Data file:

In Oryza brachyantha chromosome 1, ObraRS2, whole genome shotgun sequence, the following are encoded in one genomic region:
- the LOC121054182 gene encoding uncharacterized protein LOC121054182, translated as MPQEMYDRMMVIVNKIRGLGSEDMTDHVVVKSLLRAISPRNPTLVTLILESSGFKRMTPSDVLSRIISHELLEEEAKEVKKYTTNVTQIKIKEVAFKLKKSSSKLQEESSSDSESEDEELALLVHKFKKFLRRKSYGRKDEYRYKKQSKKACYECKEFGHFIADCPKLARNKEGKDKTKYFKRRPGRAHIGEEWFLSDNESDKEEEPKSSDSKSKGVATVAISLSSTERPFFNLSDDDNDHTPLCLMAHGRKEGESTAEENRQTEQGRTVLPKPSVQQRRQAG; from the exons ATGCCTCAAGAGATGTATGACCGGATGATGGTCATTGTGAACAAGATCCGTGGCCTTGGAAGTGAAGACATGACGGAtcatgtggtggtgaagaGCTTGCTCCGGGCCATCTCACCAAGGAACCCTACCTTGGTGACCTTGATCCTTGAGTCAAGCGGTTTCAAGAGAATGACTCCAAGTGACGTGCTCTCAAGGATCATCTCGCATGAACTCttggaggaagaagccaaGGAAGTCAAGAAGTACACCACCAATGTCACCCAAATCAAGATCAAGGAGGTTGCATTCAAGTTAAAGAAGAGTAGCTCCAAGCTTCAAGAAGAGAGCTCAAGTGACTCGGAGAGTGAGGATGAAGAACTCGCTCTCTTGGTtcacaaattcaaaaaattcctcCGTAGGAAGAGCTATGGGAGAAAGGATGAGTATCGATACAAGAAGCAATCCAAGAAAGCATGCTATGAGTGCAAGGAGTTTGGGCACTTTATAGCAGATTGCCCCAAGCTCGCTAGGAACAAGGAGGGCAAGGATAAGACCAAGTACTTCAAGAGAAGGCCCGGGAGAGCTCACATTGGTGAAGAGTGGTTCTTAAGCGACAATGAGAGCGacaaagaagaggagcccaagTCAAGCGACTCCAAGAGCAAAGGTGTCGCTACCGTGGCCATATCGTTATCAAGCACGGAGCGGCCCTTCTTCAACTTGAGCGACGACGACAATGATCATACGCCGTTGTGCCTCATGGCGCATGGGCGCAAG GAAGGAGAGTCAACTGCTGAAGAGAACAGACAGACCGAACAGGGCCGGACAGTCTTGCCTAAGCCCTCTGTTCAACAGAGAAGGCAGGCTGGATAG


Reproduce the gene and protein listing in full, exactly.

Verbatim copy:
In Oryza brachyantha chromosome 1, ObraRS2, whole genome shotgun sequence, the following are encoded in one genomic region:
- the LOC121054182 gene encoding uncharacterized protein LOC121054182, translated as MPQEMYDRMMVIVNKIRGLGSEDMTDHVVVKSLLRAISPRNPTLVTLILESSGFKRMTPSDVLSRIISHELLEEEAKEVKKYTTNVTQIKIKEVAFKLKKSSSKLQEESSSDSESEDEELALLVHKFKKFLRRKSYGRKDEYRYKKQSKKACYECKEFGHFIADCPKLARNKEGKDKTKYFKRRPGRAHIGEEWFLSDNESDKEEEPKSSDSKSKGVATVAISLSSTERPFFNLSDDDNDHTPLCLMAHGRKEGESTAEENRQTEQGRTVLPKPSVQQRRQAG; from the exons ATGCCTCAAGAGATGTATGACCGGATGATGGTCATTGTGAACAAGATCCGTGGCCTTGGAAGTGAAGACATGACGGAtcatgtggtggtgaagaGCTTGCTCCGGGCCATCTCACCAAGGAACCCTACCTTGGTGACCTTGATCCTTGAGTCAAGCGGTTTCAAGAGAATGACTCCAAGTGACGTGCTCTCAAGGATCATCTCGCATGAACTCttggaggaagaagccaaGGAAGTCAAGAAGTACACCACCAATGTCACCCAAATCAAGATCAAGGAGGTTGCATTCAAGTTAAAGAAGAGTAGCTCCAAGCTTCAAGAAGAGAGCTCAAGTGACTCGGAGAGTGAGGATGAAGAACTCGCTCTCTTGGTtcacaaattcaaaaaattcctcCGTAGGAAGAGCTATGGGAGAAAGGATGAGTATCGATACAAGAAGCAATCCAAGAAAGCATGCTATGAGTGCAAGGAGTTTGGGCACTTTATAGCAGATTGCCCCAAGCTCGCTAGGAACAAGGAGGGCAAGGATAAGACCAAGTACTTCAAGAGAAGGCCCGGGAGAGCTCACATTGGTGAAGAGTGGTTCTTAAGCGACAATGAGAGCGacaaagaagaggagcccaagTCAAGCGACTCCAAGAGCAAAGGTGTCGCTACCGTGGCCATATCGTTATCAAGCACGGAGCGGCCCTTCTTCAACTTGAGCGACGACGACAATGATCATACGCCGTTGTGCCTCATGGCGCATGGGCGCAAG GAAGGAGAGTCAACTGCTGAAGAGAACAGACAGACCGAACAGGGCCGGACAGTCTTGCCTAAGCCCTCTGTTCAACAGAGAAGGCAGGCTGGATAG